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Dominic Mills 

The appliance of (neuro) science...to beer

The appliance of (neuro) science...to beer

In the face of falling market share, Budweiser employed neuroscientists to help it fine-tune its TV advertising and make it more emotionally engaging. The insights it revealed are fascinating - but did it work? Dominic Mills finds out.

Beer is just beer...isn't it? Well, no. Not if you're a beer company, or not if you're Dr Carl Marci, a Harvard psychiatrist who also happens to peddle a fascinating line in the use of neuroscience to help advertisers.

And nor if you're Joe Cocker, who lost a shed-load of cash as a result of seeing one of his songs dropped from a beer ad thanks to Dr Marci and his Innerscope research company.

Last week I saw a compelling presentation from Marci. I was expecting the good doc to be a physical cross between Einstein and, say, Hugh Laurie's Dr Gregory House. What we got instead was more Don Draper - looks-wise, at any rate.

But while Draper is all silky manipulation and, metaphorically, sleight of hand, Marci is cool, rational and an astute observer of human emotion and its relationship to advertising or, these days, what everyone calls System 1 thinking, as in Daniel Kahneman's Thinking, Fast and Slow book.

Which is where beer comes in. Neither the average beer drinker nor I tend to give our purchase process much thought beyond the superficially rational or functional.

I'm tired/thirsty...I'll have a beer; I'm with my mates...I'll have a beer; I saw that new Cobra ad...and I'm having a curry...I'll try one of those.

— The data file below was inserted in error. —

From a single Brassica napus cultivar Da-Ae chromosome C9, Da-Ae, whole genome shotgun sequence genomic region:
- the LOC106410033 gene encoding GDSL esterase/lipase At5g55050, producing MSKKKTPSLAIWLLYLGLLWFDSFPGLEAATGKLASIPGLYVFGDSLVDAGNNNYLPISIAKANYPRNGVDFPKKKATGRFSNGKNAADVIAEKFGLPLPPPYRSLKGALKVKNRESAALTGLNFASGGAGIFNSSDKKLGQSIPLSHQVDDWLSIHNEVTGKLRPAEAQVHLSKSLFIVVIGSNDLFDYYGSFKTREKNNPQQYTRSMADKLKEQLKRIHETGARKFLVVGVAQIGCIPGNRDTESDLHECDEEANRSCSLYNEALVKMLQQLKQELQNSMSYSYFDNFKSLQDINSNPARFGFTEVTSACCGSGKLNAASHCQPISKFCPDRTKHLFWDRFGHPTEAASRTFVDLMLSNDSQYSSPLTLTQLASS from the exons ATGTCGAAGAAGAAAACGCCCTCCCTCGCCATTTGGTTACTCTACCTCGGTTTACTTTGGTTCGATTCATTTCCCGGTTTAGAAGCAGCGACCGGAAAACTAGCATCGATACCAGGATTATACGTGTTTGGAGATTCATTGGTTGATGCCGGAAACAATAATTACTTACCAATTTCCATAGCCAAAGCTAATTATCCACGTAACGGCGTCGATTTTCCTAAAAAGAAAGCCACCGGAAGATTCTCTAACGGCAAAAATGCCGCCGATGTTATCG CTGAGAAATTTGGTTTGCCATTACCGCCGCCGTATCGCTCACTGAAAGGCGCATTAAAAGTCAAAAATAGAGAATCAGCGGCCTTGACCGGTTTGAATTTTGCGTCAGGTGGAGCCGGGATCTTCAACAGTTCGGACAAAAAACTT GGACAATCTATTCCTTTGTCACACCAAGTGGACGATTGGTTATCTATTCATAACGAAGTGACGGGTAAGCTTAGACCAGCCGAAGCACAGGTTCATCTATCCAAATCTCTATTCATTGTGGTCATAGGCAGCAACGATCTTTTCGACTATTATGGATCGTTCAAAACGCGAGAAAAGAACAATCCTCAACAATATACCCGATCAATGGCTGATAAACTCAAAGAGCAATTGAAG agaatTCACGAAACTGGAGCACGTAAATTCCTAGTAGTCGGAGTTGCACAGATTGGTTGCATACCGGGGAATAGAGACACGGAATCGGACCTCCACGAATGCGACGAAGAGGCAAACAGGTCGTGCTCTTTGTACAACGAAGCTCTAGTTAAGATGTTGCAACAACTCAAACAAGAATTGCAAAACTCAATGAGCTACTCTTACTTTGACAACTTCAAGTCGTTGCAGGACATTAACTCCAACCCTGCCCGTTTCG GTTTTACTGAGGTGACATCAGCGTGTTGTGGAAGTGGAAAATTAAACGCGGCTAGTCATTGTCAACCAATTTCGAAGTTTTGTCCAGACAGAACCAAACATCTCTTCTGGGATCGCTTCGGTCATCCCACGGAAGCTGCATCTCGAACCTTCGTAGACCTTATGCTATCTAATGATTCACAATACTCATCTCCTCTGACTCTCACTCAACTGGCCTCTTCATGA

But behind that choice lies a complex web of emotions, ranging from the desire for comradeship, to reward, self-expression or plain old pleasure.

And it was mostly these areas that Budweiser's advertising was under-performing. The result - undoubtedly for other reasons too - was that between 2000 and 2012 Bud had been gradually dropping market share: about 4% according to some estimates.

Enter Dr Marci and his bio-metric belt which, when wired up to viewers, allows him to see how they respond emotionally to ads: really respond, not as in twisting the Millward Brown dial, a joystick or telling a focus group moderator, but as in measuring skin conductance, breathing, heart rate and motion. Combine all these, and you have the consumer's real, unconscious, unmediated, reaction.

Bud's problem, in a nutshell, was that its ads were simply failing to sufficiently engage the emotions. There's a biological definition of engagement which I'm too stupid to understand, but the simplified version is something like this: "engagement is attention to something that emotionally affects you."

The brief, therefore, was really a dream: be more emotional. And the two particular emotions that Bud wanted to associate with were anticipation and celebration.